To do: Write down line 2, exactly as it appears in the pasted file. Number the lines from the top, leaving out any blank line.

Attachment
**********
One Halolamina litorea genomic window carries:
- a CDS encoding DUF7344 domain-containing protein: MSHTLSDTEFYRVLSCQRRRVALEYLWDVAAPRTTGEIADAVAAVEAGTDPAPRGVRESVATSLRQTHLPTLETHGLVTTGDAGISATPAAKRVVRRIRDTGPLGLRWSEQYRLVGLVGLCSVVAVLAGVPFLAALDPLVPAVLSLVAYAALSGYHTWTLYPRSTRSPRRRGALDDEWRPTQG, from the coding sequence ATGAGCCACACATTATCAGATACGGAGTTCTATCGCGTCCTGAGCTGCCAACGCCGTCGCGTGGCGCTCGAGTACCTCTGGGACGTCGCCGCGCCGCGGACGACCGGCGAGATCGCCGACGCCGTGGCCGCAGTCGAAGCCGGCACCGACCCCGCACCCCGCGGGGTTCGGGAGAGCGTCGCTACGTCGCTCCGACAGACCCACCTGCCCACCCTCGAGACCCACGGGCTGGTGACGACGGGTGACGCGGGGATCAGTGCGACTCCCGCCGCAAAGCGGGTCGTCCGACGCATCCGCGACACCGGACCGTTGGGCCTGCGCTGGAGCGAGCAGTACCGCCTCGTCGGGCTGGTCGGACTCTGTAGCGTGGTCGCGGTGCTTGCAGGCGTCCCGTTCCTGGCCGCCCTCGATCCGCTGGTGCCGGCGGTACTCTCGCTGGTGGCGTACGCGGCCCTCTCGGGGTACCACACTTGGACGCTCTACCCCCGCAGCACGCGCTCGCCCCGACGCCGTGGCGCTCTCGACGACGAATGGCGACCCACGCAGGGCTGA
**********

- a CDS encoding DUF7344 domain-containing protein: MSHTLSDTEFYRVLSCQRRRVALEYLWDVAAPRTTGEIADAVAAVEAGTDPAPRGVRESVATSLRQTHLPTLETHGLVTTGDAGISATPAAKRVVRRIRDTGPLGLRWSEQYRLVGLVGLCSVVAVLAGVPFLAALDPLVPAVLSLVAYAALSGYHTWTLYPRSTRSPRRRGALDDEWRPTQG, from the coding sequence ATGAGCCACACATTATCAGATACGGAGTTCTATCGCGTCCTGAGCTGCCAACGCCGTCGCGTGGCGCTCGAGTACCTCTGGGACGTCGCCGCGCCGCGGACGACCGGCGAGATCGCCGACGCCGTGGCCGCAGTCGAAGCCGGCACCGACCCCGCACCCCGCGGGGTTCGGGAGAGCGTCGCTACGTCGCTCCGACAGACCCACCTGCCCACCCTCGAGACCCACGGGCTGGTGACGACGGGTGACGCGGGGATCAGTGCGACTCCCGCCGCAAAGCGGGTCGTCCGACGCATCCGCGACACCGGACCGTTGGGCCTGCGCTGGAGCGAGCAGTACCGCCTCGTCGGGCTGGTCGGACTCTGTAGCGTGGTCGCGGTGCTTGCAGGCGTCCCGTTCCTGGCCGCCCTCGATCCGCTGGTGCCGGCGGTACTCTCGCTGGTGGCGTACGCGGCCCTCTCGGGGTACCACACTTGGACGCTCTACCCCCGCAGCACGCGCTCGCCCCGACGCCGTGGCGCTCTCGACGACGAATGGCGACCCACGCAGGGCTGA